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Marriage activity elsewhere

By |2004-02-26T09:00:00-05:00February 26th, 2004|Uncategorized|

By Bob Roehr

Shock waves continue to radiate from the celebration of gay and lesbian marriages in San Francisco.
In Sandoval County, New Mexico, the county clerk issued marriage licenses to 68 same-sex couples on February 20. Victoria Dunlap feared the state’s gender-neutral marriage law left her open to being sued for discrimination if she did not issue the license to same-sex couples. She asked the county attorney if state law prohibited her from issuing the licenses, and when he said no, she started issuing them.
Later that day the state Attorney General declared the licenses invalid and Dunlap stopped issuing them. Governor Bill Richardson, sometimes mentioned as a possible vice presidential nominee on the Democratic ticket, said he feels that marriage should be reserved for a man and a woman.
The recently married couples are discussing possible legal action.
Chicago gays and lesbians gained an unexpected ally when Democratic Mayor Richard Daley said he had “no problem” with gay marriage. He didn’t buy the argument that it undermines traditional marriage. “In the long run, we have to understand what they’re saying. They love each other just as much as anyone else.”
However, Daley said his hands were tied; marriage licenses are issued by the county, not the city. Illinois’ Democratic Governor Rod Blagojevich has said, “I believe marriage is between a man and a woman and it’s sacred and it’s an institution that’s the core of our society.”
James Packard and Erwin Gomez told the Washington Post they are prepared to file joint tax returns, refile the title on their townhouse, and take whatever legal action is necessary to force the state to recognize their marriage.
They are discussing the issues with the Maryland chapter of the American Civil Liberties Union (ACLU). The current state marriage law is gender neutral.
New York is girding itself as another potential battleground for gay marriage. That state’s marriage law is gender neutral and allows for same-sex marriage, according to a report of the Association of the Bar of the City of New York published in 1997 and reaffirmed in 2001.
Lawrence C. Moss, a Manhattan attorney and activist, pushed for the immediate issuance of marriage licenses to same sex couples, in an op-ed in the February 16 edition of the New York Daily News. He argued that not to do so violates the equal protection clause of the state constitution, a finding consistent with rulings by state courts in Hawaii, Alaska, and Massachusetts.
Mayor Michael Bloomberg has waffled on the subject, indicating that he will not follow the lead of San Francisco Mayor Gavin Newsom and issue marriage licenses to gay couples. The community is holding a meeting on February 27 to discuss ways of putting pressure on Bloomberg to change his mind. It also is putting pressure on New York’s two Democratic Senators, Hillary Clinton and Chuck Schumer, to express their opposition to the antigay Federal Marriage Amendment.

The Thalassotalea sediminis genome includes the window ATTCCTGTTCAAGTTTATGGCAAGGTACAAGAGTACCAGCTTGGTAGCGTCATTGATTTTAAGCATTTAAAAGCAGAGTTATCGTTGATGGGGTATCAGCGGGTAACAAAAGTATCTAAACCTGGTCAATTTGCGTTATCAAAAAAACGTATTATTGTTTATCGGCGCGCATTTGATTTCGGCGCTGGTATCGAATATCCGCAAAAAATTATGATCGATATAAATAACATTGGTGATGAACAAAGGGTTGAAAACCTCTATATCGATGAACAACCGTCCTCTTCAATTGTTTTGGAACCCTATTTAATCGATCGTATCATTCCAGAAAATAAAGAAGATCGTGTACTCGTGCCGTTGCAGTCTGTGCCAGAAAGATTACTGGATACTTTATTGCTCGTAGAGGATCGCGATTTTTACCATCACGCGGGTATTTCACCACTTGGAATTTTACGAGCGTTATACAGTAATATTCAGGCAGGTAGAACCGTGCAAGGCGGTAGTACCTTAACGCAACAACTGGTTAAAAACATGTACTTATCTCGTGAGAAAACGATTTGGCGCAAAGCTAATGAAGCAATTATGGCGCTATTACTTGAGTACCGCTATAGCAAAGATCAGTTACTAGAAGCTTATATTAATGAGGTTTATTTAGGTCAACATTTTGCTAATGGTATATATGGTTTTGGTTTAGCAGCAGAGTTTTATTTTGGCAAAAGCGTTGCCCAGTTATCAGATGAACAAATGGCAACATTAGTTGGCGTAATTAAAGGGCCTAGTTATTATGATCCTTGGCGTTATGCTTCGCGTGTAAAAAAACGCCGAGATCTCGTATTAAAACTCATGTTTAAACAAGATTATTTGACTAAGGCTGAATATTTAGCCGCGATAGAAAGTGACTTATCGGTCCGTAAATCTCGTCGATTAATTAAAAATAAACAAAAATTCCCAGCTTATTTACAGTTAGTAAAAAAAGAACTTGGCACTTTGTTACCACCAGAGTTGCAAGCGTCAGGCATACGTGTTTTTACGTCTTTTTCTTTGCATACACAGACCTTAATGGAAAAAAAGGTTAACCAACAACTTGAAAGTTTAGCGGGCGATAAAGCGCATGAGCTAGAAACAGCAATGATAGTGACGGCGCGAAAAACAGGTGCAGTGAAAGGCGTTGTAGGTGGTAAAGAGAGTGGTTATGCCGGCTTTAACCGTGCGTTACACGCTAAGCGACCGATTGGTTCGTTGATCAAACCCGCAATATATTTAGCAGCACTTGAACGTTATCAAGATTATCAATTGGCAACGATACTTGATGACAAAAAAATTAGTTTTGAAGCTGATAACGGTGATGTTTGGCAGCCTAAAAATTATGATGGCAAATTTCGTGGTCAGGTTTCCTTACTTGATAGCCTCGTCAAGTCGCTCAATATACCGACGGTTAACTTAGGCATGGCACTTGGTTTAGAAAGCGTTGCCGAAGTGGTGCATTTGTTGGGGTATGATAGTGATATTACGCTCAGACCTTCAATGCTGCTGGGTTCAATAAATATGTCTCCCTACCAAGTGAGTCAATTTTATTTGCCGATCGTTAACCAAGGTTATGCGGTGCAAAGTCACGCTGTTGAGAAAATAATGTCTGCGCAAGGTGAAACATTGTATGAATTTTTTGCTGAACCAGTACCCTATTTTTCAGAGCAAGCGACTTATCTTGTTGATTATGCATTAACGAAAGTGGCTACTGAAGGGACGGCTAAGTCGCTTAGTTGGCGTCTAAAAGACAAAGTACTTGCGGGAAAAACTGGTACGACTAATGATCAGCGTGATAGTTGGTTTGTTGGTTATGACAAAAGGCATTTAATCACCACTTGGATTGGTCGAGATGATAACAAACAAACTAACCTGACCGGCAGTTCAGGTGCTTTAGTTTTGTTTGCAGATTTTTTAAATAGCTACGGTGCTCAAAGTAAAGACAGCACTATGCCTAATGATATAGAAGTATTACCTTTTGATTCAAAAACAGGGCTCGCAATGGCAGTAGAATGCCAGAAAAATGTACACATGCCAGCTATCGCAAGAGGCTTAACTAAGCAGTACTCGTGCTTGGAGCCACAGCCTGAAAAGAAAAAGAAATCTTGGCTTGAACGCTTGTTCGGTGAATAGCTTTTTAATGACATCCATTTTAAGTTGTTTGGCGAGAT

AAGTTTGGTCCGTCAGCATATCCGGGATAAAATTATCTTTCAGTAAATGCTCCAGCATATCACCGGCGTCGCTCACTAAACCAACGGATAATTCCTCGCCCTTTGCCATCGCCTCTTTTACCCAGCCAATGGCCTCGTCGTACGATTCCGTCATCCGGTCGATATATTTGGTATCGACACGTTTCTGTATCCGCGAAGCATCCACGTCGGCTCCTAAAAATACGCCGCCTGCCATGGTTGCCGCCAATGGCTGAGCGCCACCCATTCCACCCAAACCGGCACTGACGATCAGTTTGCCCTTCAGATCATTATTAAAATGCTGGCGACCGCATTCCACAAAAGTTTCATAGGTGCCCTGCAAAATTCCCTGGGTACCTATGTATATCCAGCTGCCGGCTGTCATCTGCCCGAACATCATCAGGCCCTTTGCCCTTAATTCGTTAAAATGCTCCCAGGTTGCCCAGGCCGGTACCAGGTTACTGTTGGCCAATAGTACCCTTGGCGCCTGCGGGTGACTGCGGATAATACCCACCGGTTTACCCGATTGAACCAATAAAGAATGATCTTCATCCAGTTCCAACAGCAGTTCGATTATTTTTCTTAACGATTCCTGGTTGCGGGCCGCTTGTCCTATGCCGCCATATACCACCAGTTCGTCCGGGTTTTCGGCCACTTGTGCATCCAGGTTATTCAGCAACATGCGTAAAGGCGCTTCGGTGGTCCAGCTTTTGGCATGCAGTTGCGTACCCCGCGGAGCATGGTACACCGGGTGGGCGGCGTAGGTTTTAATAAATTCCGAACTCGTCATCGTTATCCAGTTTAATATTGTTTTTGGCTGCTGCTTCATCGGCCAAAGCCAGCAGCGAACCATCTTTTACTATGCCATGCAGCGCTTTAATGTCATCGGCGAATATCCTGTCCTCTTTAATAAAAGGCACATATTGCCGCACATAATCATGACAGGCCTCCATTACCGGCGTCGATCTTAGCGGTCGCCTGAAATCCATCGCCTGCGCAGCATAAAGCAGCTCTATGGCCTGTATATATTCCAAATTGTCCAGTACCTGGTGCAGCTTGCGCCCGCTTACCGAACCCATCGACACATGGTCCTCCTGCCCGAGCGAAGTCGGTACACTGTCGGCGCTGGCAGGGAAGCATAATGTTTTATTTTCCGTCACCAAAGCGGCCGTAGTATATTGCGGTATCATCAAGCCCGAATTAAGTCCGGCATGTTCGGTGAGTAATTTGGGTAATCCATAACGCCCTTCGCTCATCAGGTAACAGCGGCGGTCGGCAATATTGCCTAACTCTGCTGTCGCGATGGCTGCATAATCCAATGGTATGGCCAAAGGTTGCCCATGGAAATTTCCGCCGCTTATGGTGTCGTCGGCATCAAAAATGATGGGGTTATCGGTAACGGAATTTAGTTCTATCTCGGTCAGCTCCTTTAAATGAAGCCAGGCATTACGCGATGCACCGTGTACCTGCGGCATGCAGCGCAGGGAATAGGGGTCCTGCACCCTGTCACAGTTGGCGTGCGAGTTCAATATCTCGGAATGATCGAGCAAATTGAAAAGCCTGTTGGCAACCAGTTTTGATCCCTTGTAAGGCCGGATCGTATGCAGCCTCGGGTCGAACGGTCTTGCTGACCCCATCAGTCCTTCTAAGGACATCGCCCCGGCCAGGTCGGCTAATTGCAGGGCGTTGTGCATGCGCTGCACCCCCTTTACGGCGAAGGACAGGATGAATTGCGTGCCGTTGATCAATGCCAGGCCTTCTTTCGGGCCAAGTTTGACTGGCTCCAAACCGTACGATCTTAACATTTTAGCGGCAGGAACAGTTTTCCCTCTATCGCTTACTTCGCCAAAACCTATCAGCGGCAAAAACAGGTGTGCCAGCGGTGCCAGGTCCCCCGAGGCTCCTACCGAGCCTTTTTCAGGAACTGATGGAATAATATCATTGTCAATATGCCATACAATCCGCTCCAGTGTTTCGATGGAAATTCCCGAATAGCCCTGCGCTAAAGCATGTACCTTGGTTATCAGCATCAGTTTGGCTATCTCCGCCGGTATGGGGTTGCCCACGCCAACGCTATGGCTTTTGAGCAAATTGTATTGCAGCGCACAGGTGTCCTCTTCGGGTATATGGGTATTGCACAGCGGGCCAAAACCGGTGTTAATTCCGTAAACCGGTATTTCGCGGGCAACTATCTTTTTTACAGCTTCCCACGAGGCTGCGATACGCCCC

On March 3, openly gay state Sen. Thomas K. Duane holds a public forum on the subject at the State Capitol in Albany.
The state’s Attorney General, Elliot Spitzer, declared his support for same sex-marriage during his 1998 campaign. He is a likely candidate for governor in 2006. But he has yet to comment on whether New York’s existing marriage law allows for same-sex weddings.
In Massachusetts, the maneuvering on amending the state constitution to prevent same-sex marriage is on virtual hiatus awaiting the next joint session of the legislature sitting as a constitutional convention, on March 11.
The latest poll by the Boston Globe shows opposition to gay marriage growing by 10 percentage points from an earlier poll taken in November. It is rather common for those numbers to change when issues play prominently in the news. The most recent survey of 400 adults shows 35% supporting legalizing gay marriage and 53% opposed.
Even more interesting is that when it comes to a solution, the public is just as divided as the legislators were, with none of the three options gaining a majority.
A constitutional amendment to restrict marriage to heterosexuals drew the support of 45% and opposition from 47%.
A “compromise” that would retain the word marriage for heterosexuals but require the creation of civil unions for same-sex couples drew 49% support and 36% opposition.
While a variation that would leave creation of civil unions up to the legislature drew only 30% support, with 55% rejecting it.
The survey also found that economic issues were a far more important priority for most Massachusetts voters. Only 7% called gay marriage one of their priorities.
A pair of same-sex couples from the Maryland suburbs of Washington, DC, who married in San Francisco, are scheduled to testify before the Maryland legislature on February 25. The hearing is considering a bill by Baltimore Democrat Emmett Burns, Jr. that would render invalid same-sex marriages performed outside the state, as well as a proposed constitutional amendment by Cecil County Republican Charles Boutin that would limit marriage to a man and a woman.

About the Author:

BTL Staff
Between The Lines has been publishing LGBTQ-related content in Southeast Michigan since the early '90s. This year marks the publication's 27th anniversary.